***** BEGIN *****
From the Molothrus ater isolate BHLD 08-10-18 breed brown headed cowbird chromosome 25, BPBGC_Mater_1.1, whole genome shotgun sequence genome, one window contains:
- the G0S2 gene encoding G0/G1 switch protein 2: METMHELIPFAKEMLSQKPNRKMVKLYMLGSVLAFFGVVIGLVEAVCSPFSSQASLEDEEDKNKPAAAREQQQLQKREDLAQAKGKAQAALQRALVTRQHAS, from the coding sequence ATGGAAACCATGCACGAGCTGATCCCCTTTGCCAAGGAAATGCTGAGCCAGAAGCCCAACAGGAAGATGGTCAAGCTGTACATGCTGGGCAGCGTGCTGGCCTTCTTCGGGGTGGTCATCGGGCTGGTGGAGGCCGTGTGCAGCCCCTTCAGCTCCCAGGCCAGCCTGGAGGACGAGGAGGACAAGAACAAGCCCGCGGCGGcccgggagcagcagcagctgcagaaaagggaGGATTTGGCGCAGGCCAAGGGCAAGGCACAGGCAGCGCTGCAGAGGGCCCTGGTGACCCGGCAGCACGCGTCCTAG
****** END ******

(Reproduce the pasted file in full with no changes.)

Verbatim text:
From the Molothrus ater isolate BHLD 08-10-18 breed brown headed cowbird chromosome 25, BPBGC_Mater_1.1, whole genome shotgun sequence genome, one window contains:
- the G0S2 gene encoding G0/G1 switch protein 2: METMHELIPFAKEMLSQKPNRKMVKLYMLGSVLAFFGVVIGLVEAVCSPFSSQASLEDEEDKNKPAAAREQQQLQKREDLAQAKGKAQAALQRALVTRQHAS, from the coding sequence ATGGAAACCATGCACGAGCTGATCCCCTTTGCCAAGGAAATGCTGAGCCAGAAGCCCAACAGGAAGATGGTCAAGCTGTACATGCTGGGCAGCGTGCTGGCCTTCTTCGGGGTGGTCATCGGGCTGGTGGAGGCCGTGTGCAGCCCCTTCAGCTCCCAGGCCAGCCTGGAGGACGAGGAGGACAAGAACAAGCCCGCGGCGGcccgggagcagcagcagctgcagaaaagggaGGATTTGGCGCAGGCCAAGGGCAAGGCACAGGCAGCGCTGCAGAGGGCCCTGGTGACCCGGCAGCACGCGTCCTAG